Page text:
A PUBLIC desire for change drove the last presidential election and the congressional elections of 1994. This voter dissatisfaction with the status quo is still at work. It's evident in the widespread unhappiness with the president and with those Republicans who seek to replace him.
There's definitely a yearning out there among the voters for ''someone else'' - someone who, of course, is deemed presidential material.
That's why Colin Powell is getting so much attention. It's also why Bill Bradley and his possible challenge of Bill Clinton stirred up so much interest. Ross Perot benefited from this same public dissatisfaction in 1992. And the polls show he would still pick up around 20 percent of the vote if he again became a third-party candidate.
Right now it appears that it will be Bill Clinton vs. Bob Dole in next year's election.
Today if there were an election and if a ''neither of the above'' square was available on the ballot, I think that category might well get the most votes.
New polls show Clinton has moved up from around 43 percent to 49 percent in public approval. He has bobbed back and forth in that range since his election in 1992 with 43 percent of the vote. But the number of people who strongly oppose Clinton remains very high - about 40 percent. It's saying the obvious, but I'll say it: He's not a popular president.
None of the current leaders among the GOP challengers - Bob Dole, Phil Gramm, or Pat Buchanan - is widely popular among Republican voters. Dole, to many Republicans, seems a retread, someone who has shown in the past he has trouble winning. Gramm, to many Republicans, is perceived as a candidate whose tough ideological talk won't carry him too far. And Buchanan? Most moderate Republicans are put off by his confrontational approach.
Yes, right now I think this less-than-popular president would defeat any of the present leading GOP challengers simply because the latter would be less popular.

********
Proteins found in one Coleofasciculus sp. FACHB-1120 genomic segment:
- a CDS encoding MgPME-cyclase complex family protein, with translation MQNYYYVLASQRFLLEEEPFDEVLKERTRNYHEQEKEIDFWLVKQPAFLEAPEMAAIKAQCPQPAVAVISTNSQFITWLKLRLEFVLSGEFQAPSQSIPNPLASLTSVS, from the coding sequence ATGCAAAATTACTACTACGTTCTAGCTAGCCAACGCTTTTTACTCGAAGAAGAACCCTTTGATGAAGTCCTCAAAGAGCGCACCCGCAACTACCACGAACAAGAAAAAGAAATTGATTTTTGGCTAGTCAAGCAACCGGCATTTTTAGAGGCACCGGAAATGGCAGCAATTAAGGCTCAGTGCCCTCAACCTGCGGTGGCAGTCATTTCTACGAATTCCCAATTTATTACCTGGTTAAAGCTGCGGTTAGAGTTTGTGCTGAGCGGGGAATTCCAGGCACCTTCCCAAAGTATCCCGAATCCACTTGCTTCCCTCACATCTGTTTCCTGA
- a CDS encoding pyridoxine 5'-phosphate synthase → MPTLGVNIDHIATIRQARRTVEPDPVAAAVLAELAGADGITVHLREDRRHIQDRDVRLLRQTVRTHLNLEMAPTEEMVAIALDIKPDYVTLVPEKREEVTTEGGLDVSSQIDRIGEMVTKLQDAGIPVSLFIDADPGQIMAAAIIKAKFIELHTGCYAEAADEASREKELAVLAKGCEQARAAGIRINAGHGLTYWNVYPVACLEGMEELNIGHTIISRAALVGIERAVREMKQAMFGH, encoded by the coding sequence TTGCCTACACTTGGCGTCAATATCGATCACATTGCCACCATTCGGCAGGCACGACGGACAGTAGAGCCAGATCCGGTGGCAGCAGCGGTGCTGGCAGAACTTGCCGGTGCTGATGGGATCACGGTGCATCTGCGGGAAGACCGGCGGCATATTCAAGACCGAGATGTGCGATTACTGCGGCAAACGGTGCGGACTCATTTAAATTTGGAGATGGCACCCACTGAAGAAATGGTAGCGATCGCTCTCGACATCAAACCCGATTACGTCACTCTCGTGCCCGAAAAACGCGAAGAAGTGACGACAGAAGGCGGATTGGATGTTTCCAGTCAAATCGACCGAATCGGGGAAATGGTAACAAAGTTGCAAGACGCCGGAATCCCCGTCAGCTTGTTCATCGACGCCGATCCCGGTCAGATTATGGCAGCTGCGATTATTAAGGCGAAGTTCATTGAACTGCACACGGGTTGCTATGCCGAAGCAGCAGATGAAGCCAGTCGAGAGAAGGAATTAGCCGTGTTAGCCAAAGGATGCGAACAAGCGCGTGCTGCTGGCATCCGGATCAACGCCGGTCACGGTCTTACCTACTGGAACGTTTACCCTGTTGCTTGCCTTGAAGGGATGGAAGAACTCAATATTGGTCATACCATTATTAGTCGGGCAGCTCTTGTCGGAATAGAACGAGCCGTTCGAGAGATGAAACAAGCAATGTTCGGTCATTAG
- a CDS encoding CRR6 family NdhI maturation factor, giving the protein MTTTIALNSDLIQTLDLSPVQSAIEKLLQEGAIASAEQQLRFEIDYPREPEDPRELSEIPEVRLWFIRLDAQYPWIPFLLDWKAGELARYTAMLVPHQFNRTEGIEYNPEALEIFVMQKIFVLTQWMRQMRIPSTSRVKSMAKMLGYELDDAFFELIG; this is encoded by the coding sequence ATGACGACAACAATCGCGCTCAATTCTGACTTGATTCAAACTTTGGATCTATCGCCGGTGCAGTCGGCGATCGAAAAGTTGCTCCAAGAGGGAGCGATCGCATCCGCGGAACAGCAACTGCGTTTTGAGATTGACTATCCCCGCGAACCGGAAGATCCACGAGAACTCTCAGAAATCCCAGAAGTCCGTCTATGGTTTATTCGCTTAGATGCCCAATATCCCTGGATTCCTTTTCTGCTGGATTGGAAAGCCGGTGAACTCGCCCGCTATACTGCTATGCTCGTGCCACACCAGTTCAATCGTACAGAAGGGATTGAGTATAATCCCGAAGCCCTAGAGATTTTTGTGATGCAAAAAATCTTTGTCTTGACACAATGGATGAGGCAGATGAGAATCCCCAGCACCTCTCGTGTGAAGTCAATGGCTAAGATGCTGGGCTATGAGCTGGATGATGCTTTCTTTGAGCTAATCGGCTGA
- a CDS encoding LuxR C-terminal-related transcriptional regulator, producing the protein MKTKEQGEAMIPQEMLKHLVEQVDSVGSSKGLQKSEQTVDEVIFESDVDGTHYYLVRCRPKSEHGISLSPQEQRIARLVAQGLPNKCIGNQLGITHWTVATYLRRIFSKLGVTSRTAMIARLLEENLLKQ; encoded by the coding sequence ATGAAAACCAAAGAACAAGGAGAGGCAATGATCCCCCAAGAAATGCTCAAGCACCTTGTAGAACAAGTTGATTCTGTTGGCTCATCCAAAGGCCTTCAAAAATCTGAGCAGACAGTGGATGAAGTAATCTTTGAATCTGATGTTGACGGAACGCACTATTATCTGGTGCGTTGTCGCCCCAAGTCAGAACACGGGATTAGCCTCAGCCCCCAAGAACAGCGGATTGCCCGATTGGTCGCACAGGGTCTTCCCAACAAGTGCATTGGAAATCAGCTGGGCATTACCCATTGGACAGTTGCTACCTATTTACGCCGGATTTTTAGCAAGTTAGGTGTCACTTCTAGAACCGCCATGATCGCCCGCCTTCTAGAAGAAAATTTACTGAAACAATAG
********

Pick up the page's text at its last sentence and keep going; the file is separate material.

That's why that opportunity is yawning for Colin Powell. But it's also there for a Republican who, people tend to forget, has said he might get into the fray.
That's Newt Gingrich. A few days after becoming Speaker he told reporters at a Monitor breakfast that he might run against Clinton. He said he certainly wasn't ruling it out. Then a couple of months ago and to the same group of reporters he repeated this expression of interest in becoming a candidate. And now, in recent days and in the same setting, his answer to a question about a possible candidacy was put in one word: ''Yes.'' He will decide in December, he said.
How would Gingrich do? He, himself, told us that he could foresee some problems. ''I know I'm controversial,'' he said. It's obvious that Gingrich doesn't possess Powell's warm appeal.
But the Speaker (not the president) has been the prime mover in American government since he took over as leader of the House. This energetic, imaginative fellow has done more than anyone else to move the government in a new, less federal-oriented direction.
People everywhere know this - whether they like what he is doing or not. Gingrich is everywhere all the time. Try to find a news program on TV where you won't see his face.
Gingrich would thus start out as someone who is well known. He'd be a whirlwind as a candidate. And he'd be formidable in debate. Indeed, he could be the ''new face'' that many voters would be looking for.
A savvy reporter who is out with the candidates almost all the time told me the other morning: ''Gingrich would win in New Hampshire.''
Gingrich, as the Republican candidate, would give Clinton the political fight of his life. He's the one Republican who might be able to out-talk the president!
Gingrich would be a whirlwind as a candidate. Indeed, he could be the 'new face' that many voters would be looking for.